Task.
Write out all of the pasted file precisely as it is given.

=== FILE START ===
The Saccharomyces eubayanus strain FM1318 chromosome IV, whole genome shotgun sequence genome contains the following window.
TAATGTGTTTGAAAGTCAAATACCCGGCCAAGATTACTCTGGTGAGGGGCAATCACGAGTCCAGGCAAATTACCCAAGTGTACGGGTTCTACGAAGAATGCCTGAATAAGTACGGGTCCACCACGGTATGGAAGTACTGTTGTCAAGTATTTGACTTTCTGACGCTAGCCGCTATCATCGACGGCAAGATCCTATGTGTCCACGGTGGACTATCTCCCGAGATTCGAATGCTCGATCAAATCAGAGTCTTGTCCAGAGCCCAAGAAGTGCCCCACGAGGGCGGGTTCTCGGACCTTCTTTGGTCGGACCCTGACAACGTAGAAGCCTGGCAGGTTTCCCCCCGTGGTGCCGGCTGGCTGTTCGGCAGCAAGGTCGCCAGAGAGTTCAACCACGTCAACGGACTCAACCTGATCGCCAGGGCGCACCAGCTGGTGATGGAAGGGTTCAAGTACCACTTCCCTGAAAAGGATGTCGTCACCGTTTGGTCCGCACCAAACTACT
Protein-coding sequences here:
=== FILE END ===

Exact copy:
The Saccharomyces eubayanus strain FM1318 chromosome IV, whole genome shotgun sequence genome contains the following window.
TAATGTGTTTGAAAGTCAAATACCCGGCCAAGATTACTCTGGTGAGGGGCAATCACGAGTCCAGGCAAATTACCCAAGTGTACGGGTTCTACGAAGAATGCCTGAATAAGTACGGGTCCACCACGGTATGGAAGTACTGTTGTCAAGTATTTGACTTTCTGACGCTAGCCGCTATCATCGACGGCAAGATCCTATGTGTCCACGGTGGACTATCTCCCGAGATTCGAATGCTCGATCAAATCAGAGTCTTGTCCAGAGCCCAAGAAGTGCCCCACGAGGGCGGGTTCTCGGACCTTCTTTGGTCGGACCCTGACAACGTAGAAGCCTGGCAGGTTTCCCCCCGTGGTGCCGGCTGGCTGTTCGGCAGCAAGGTCGCCAGAGAGTTCAACCACGTCAACGGACTCAACCTGATCGCCAGGGCGCACCAGCTGGTGATGGAAGGGTTCAAGTACCACTTCCCTGAAAAGGATGTCGTCACCGTTTGGTCCGCACCAAACTACT
Protein-coding sequences here: